On propagation of excitation waves in moving media: the FitzHugh-Nagumo model.

Ermakova EA, Shnol EE, Panteleev MA, Butylin AA, Volpert V, Ataullakhanov FI - PLoS ONE (2009)

Effect of stream velocity on the evolution of (a–g) downstream waves and (h–j) upstream waves into restrictons, as calculated for (a–e)  (above-critical value for which plane waves exist in the absence of flow), and for (f–j)  (subcritical value for which no plane waves exist in still medium).Note that, for subcritical , restrictons arise near the channel wall at low stream velocities (panels h–j). Activator  () is shown on the same gray scale as in Fig. 1. In calculations,  and . The x and y axes are scaled differently: y axis is eightfold expanded relative to the x axis.
© Copyright Policy
Related In: Results  -  Collection

Show All Figures
getmorefigures.php?uid=PMC2636873&req=5

pone-0004454-g004: Effect of stream velocity on the evolution of (a–g) downstream waves and (h–j) upstream waves into restrictons, as calculated for (a–e) (above-critical value for which plane waves exist in the absence of flow), and for (f–j) (subcritical value for which no plane waves exist in still medium).Note that, for subcritical , restrictons arise near the channel wall at low stream velocities (panels h–j). Activator () is shown on the same gray scale as in Fig. 1. In calculations, and . The x and y axes are scaled differently: y axis is eightfold expanded relative to the x axis.
Mentions: The critical velocity depends on the “chemical” parameters of the system. With our choice of and (see (3)), one-dimensional pulses exist for . Near this critical value, the one-dimensional waves are “weaker” and more susceptible to external disturbances. In Figs. 4a–4c, one can see how the wave shape varies with increasing stream velocity for . Waves are more complex in shape (cf. Fig. 1d with Figs.4a, 4b. In the leading region in the mid-channel, something like a nucleus develops: a zone of large values (activator) surrounded on all sides with large values (inhibitor). For , restrictons emerged in a rather wide channel at and existed throughout the stream velocity range used (Figs. 4c–4e). We also observed restrictons for H = 20, L = 800, and the stream velocity as large as 2000.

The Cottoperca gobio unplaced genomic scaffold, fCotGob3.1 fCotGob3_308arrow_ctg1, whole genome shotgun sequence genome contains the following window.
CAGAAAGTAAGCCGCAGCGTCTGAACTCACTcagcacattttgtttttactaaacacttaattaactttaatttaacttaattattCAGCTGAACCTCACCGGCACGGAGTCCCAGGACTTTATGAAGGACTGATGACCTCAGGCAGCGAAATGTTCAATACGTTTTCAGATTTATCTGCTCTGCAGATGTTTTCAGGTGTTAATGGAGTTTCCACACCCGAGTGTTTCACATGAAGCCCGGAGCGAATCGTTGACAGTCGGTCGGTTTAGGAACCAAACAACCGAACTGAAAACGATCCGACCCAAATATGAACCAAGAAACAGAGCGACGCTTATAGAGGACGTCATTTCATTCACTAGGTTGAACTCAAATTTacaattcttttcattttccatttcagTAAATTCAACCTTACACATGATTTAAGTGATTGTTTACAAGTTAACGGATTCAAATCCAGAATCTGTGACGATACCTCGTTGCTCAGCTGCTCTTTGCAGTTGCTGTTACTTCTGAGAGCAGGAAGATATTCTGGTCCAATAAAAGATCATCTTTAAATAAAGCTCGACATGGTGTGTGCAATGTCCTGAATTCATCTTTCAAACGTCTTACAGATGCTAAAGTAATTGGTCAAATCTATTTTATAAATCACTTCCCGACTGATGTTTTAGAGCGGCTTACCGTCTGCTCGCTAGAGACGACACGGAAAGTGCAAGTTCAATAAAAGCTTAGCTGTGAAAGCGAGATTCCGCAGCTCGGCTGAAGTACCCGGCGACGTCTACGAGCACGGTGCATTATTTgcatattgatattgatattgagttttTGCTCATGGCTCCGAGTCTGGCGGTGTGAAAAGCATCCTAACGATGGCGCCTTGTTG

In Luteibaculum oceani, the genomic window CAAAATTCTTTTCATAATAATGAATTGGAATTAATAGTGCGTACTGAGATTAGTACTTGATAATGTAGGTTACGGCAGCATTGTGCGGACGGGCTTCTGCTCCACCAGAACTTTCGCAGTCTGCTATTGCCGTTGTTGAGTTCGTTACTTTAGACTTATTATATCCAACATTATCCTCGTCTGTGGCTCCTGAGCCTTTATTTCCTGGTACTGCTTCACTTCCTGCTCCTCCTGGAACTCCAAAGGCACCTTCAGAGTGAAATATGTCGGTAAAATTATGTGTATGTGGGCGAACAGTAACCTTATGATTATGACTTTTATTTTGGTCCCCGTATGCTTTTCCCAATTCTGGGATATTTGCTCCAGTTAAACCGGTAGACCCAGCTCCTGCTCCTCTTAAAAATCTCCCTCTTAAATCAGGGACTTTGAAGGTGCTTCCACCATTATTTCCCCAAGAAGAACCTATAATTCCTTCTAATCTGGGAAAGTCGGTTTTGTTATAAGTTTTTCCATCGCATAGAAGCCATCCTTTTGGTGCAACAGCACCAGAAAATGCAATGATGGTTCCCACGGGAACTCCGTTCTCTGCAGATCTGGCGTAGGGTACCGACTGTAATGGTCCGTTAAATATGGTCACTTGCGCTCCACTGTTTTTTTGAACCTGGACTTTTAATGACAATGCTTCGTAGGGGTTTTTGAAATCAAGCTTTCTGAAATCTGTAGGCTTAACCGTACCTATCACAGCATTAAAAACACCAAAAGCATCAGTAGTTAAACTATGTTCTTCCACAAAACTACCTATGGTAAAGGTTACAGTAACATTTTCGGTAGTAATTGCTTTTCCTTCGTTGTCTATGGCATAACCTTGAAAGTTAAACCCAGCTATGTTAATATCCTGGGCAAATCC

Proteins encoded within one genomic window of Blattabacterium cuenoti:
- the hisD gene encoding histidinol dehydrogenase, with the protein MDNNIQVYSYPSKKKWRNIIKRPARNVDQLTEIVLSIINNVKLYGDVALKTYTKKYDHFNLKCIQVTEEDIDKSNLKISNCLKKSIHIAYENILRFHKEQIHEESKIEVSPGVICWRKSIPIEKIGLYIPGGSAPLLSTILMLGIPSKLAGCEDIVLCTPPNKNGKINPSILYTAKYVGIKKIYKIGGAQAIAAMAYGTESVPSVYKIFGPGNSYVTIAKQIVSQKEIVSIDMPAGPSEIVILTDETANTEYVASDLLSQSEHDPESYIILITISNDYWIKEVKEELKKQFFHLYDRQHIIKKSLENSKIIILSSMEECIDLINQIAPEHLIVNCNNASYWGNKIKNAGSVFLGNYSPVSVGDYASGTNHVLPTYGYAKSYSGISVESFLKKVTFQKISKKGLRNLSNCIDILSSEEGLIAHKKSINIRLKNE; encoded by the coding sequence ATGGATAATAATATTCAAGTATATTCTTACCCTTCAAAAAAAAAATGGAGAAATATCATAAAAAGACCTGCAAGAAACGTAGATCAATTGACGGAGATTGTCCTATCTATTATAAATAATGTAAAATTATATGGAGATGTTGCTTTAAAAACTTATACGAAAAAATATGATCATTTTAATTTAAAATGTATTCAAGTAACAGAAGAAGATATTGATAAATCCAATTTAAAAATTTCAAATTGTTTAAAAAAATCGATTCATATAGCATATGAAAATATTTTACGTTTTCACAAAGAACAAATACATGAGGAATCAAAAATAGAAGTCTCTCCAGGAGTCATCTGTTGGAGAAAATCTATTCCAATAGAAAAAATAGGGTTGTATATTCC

Bottom Line: At high stream velocities, the wave does not span the channel from wall to wall, forming isolated excited regions, which we called "restrictons".In the subcritical region of parameters, a sufficiently fast stream can result in the survival of excitation moving, as a rule, in the form of "restrictons".These findings clarify mechanisms of wave propagation and survival in flow.

View Article: PubMed Central - PubMed

Affiliation: Semenov Institute of Chemical Physics, Russian Academy of Sciences, Moscow, Russia.

ABSTRACT

Background: Existence of flows and convection is an essential and integral feature of many excitable media with wave propagation modes, such as blood coagulation or bioreactors.

Methods/results: Here, propagation of two-dimensional waves is studied in parabolic channel flow of excitable medium of the FitzHugh-Nagumo type. Even if the stream velocity is hundreds of times higher that the wave velocity in motionless medium (), steady propagation of an excitation wave is eventually established. At high stream velocities, the wave does not span the channel from wall to wall, forming isolated excited regions, which we called "restrictons". They are especially easy to observe when the model parameters are close to critical ones, at which waves disappear in still medium. In the subcritical region of parameters, a sufficiently fast stream can result in the survival of excitation moving, as a rule, in the form of "restrictons". For downstream excitation waves, the axial portion of the channel is the most important one in determining their behavior. For upstream waves, the most important region of the channel is the near-wall boundary layers. The roles of transversal diffusion, and of approximate similarity with respect to stream velocity are discussed.

Conclusions: These findings clarify mechanisms of wave propagation and survival in flow.

Show MeSH
Related in: MedlinePlus